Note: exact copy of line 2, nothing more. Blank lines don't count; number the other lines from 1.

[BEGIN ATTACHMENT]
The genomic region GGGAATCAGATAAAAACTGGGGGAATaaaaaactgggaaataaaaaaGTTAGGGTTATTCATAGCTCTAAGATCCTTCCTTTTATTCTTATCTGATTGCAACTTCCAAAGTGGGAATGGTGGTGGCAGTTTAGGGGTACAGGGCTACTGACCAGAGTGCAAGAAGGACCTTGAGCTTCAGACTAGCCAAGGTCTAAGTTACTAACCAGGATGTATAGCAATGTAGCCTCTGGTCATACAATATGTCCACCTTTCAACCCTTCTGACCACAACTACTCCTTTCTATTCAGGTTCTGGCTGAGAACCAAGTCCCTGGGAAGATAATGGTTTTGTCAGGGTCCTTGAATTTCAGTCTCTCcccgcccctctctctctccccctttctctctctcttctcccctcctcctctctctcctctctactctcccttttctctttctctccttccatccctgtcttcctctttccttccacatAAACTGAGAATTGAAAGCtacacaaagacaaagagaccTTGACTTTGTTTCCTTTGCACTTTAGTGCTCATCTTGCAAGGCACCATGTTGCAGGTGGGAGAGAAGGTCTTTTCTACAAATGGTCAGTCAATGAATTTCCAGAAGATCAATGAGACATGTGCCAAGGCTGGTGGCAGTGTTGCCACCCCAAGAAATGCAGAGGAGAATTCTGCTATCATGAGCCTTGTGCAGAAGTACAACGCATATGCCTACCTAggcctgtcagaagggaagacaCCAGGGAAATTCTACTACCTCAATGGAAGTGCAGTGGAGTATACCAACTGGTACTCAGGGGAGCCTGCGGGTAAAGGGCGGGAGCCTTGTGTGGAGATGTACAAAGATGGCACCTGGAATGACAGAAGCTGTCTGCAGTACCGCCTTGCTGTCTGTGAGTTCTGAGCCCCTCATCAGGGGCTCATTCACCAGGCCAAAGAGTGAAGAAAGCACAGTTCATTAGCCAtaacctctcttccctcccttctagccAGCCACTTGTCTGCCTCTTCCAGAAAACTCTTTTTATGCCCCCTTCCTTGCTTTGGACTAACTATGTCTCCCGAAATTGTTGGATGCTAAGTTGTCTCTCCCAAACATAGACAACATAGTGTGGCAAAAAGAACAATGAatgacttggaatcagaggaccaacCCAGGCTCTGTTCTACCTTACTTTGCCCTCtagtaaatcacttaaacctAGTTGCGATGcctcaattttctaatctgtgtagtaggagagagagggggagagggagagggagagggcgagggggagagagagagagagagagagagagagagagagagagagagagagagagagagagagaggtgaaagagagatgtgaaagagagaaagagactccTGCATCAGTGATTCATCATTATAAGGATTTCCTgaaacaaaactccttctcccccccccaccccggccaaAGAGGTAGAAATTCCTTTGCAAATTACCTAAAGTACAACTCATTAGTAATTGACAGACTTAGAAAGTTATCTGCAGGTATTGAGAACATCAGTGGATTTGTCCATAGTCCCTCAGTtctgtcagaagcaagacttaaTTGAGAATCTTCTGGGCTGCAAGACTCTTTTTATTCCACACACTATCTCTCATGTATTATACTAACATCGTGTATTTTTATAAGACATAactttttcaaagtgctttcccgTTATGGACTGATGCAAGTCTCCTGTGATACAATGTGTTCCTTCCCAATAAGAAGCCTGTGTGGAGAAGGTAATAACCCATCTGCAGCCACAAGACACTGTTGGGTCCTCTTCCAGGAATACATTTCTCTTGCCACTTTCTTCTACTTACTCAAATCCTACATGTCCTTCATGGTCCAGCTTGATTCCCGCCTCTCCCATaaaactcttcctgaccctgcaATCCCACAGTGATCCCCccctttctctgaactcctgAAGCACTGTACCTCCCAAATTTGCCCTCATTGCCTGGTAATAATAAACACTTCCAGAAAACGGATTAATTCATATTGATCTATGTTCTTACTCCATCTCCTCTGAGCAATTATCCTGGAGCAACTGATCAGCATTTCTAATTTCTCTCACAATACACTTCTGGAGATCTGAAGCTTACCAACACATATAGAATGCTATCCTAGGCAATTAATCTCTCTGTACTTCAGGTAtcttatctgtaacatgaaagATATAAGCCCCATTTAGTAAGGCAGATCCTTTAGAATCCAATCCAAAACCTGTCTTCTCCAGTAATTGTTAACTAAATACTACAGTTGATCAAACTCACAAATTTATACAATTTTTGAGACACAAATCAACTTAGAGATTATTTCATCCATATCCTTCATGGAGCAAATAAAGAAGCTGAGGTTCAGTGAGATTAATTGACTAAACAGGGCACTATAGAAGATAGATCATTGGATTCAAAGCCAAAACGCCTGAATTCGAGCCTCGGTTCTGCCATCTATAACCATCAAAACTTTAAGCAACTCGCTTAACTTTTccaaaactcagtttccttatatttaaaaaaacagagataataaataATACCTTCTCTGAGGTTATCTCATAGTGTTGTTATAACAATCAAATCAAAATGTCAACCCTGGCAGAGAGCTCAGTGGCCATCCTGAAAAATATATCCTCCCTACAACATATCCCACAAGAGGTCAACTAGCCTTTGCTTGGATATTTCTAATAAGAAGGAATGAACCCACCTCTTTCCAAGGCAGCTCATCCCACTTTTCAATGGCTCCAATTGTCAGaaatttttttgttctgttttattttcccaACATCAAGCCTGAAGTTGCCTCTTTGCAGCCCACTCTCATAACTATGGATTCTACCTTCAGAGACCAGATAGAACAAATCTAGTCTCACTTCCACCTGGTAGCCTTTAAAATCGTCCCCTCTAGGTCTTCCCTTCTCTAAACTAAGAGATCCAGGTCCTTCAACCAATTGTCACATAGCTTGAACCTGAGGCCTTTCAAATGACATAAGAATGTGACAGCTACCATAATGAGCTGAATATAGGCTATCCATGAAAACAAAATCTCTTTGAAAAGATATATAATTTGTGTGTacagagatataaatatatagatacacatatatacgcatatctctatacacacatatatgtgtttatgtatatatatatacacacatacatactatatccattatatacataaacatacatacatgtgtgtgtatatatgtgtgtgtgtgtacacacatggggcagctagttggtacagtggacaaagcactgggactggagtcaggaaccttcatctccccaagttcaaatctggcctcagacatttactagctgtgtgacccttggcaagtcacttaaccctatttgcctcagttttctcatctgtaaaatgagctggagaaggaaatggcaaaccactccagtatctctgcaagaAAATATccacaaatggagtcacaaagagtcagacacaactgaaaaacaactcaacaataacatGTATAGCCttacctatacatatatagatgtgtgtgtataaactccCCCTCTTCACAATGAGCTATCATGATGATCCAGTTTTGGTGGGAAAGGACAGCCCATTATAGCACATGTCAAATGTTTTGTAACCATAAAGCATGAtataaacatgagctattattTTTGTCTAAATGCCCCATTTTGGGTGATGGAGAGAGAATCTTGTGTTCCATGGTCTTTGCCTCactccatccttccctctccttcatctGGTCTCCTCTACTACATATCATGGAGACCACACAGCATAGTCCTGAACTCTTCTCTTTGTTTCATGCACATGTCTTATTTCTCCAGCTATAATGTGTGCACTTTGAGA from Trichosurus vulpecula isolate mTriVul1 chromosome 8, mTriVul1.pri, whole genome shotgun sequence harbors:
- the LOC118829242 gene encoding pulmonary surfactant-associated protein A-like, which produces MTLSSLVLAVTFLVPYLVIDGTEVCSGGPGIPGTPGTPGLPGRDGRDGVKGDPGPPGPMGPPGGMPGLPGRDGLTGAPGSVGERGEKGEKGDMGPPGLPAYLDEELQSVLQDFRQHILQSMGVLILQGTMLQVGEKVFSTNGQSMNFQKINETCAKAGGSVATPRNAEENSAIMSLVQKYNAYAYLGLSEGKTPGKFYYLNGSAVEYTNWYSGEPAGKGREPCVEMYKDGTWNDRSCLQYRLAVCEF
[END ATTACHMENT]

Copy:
- the LOC118829242 gene encoding pulmonary surfactant-associated protein A-like, which produces MTLSSLVLAVTFLVPYLVIDGTEVCSGGPGIPGTPGTPGLPGRDGRDGVKGDPGPPGPMGPPGGMPGLPGRDGLTGAPGSVGERGEKGEKGDMGPPGLPAYLDEELQSVLQDFRQHILQSMGVLILQGTMLQVGEKVFSTNGQSMNFQKINETCAKAGGSVATPRNAEENSAIMSLVQKYNAYAYLGLSEGKTPGKFYYLNGSAVEYTNWYSGEPAGKGREPCVEMYKDGTWNDRSCLQYRLAVCEF